Optimization of Patient Treatment

CPR: Cardiac Pathway Reasoning

From a clinical perspective and together with our colleagues at the Cardiac Surgery Department of the Johns Hopkins University and Hospital, we are interested in finding the causal factors for major clinical inefficiencies that are associated with the highest degrees of mortality and morbidity.

Heparin Induced Thrombocytopenia (HIT):

Heparin is the standard anticoagulant drug used for cardiopulmonary bypass patients. About 5% of the patients receiving heprain develop heparin induced thrombocytopenia (HIT), a condition that can lead to thrombosis (38-76% increased risk), severe bleeding, stroke, amputation, acute renal failure, respiratory failure, and sudden death (20-30% increase in early mortality). Identifying patients at higher risk and their individual response to medications would allow early prediction and treatment of HIT before its onset. 

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Bounce backs:

Defined as a patient discharged from the intensive care unit readmitted back to that intensive care unit prior to discharge, bounce backs are associated with a high mortality rate as well as a large increase in hospital costs. Identifying which patients are at highest risk for bounce back and allowing us to target resources designed specifically for that population should be able to decrease bounce backs and improve the quality and efficiency of our care.

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Predicting Acute Kidney Failure:

Renal failure after open heart surgery is the most morbid of all of morbidities routinely captured in the evaluation of the quality of a cardiac surgical program. In fact, the development of acute renal failure is associated with 30% to 50% of mortalities. Evidence has shown that both intra and immediate postoperative behavior affects the incidence of renal failure. By better understanding those variables that play a role in renal failure, we may be better able to decrease its incidence.

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Assessing Causes of Prolonged Intubation:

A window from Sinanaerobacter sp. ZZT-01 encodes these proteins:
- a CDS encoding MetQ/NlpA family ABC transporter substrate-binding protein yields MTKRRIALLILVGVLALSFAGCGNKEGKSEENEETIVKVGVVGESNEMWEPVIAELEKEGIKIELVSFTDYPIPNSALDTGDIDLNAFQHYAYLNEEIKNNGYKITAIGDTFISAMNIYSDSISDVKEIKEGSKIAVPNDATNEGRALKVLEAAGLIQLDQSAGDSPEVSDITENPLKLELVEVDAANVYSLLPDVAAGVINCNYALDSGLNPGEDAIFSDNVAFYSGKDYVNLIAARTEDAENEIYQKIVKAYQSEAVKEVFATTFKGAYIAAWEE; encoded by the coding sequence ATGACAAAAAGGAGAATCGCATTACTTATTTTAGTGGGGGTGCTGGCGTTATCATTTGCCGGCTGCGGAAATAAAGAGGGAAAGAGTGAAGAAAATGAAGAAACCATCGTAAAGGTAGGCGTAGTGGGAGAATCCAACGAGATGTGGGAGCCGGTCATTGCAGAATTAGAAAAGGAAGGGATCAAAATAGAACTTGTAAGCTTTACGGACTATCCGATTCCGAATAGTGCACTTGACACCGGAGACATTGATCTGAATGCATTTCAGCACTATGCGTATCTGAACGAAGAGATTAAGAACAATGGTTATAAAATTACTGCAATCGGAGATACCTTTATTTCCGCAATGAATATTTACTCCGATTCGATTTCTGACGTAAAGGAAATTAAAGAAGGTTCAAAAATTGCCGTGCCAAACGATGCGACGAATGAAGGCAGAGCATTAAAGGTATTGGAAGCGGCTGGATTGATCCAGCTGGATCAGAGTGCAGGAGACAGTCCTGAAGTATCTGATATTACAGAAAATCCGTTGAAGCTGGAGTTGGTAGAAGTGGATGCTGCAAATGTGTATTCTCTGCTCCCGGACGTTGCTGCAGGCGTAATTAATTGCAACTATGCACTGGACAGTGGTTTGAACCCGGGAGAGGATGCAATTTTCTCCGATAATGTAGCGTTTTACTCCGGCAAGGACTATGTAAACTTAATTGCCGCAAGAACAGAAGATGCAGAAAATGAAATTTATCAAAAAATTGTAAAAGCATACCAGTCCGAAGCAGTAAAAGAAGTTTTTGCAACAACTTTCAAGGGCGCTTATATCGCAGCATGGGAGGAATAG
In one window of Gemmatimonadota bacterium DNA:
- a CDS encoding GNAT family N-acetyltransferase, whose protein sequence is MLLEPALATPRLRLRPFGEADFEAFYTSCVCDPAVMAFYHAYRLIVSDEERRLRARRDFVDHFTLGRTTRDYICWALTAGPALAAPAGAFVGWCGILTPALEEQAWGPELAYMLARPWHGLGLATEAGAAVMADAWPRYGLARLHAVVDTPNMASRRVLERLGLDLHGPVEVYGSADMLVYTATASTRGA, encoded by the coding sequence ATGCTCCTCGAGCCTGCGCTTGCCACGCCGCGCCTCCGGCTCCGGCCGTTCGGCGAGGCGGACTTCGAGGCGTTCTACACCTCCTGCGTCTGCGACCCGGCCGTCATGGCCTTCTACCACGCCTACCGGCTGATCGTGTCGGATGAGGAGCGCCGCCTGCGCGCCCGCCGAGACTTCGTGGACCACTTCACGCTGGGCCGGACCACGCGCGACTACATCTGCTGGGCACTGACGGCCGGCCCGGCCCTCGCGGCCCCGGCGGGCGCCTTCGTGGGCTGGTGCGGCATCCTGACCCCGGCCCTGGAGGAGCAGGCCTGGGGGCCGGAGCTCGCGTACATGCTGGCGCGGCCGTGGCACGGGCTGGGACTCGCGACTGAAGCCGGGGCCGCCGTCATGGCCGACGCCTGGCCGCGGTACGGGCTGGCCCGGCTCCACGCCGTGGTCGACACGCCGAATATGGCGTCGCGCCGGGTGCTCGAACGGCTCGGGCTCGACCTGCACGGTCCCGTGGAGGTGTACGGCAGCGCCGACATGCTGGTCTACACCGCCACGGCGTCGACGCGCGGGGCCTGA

This morbidity is the second most morbid of complications associated with cardiac surgery. Mechanical ventilation greater than 24 hours, for example, increases risk of pneumonia and postoperative infections by a factor of 15 compared to less than 12 hours. Understanding the causes of prolonged intubation by determining the variables associated with it, and perhaps causing its occurrence, could allow targeting of those variables and could have a tremendous impact on postoperative morbidity in cardiac surgery.

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Assessing Inefficiencies in Blood Transfusions:

Cardiac surgery accounts for 20% of the transfusions in the United States. However, evidence-based practice is lacking for the majority of these transfusions, as witnessed by the institutional rates for transfusion, they vary between 10% and 90% for different patients. By better understanding the variables associated with transfusions, as well as looking at outcomes associated with transfusions, we may be better able to manage this precious resource and use it in a more evidence-based manner.

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Readmissions:

Hospital readmission rates, are increasingly being viewed as a quality measure. Clearly, readmissions are expensive, and perhaps avoidable. Identifying a population of patients at high-risk for readmission utilizing a robust database to best define them would allow us to target therapy and apply resources designed specifically for that group of patients. Most importantly, characterizing the high risk patient accurately would allow us to better utilize scarce resources by allowing us to focus efforts where it matters.

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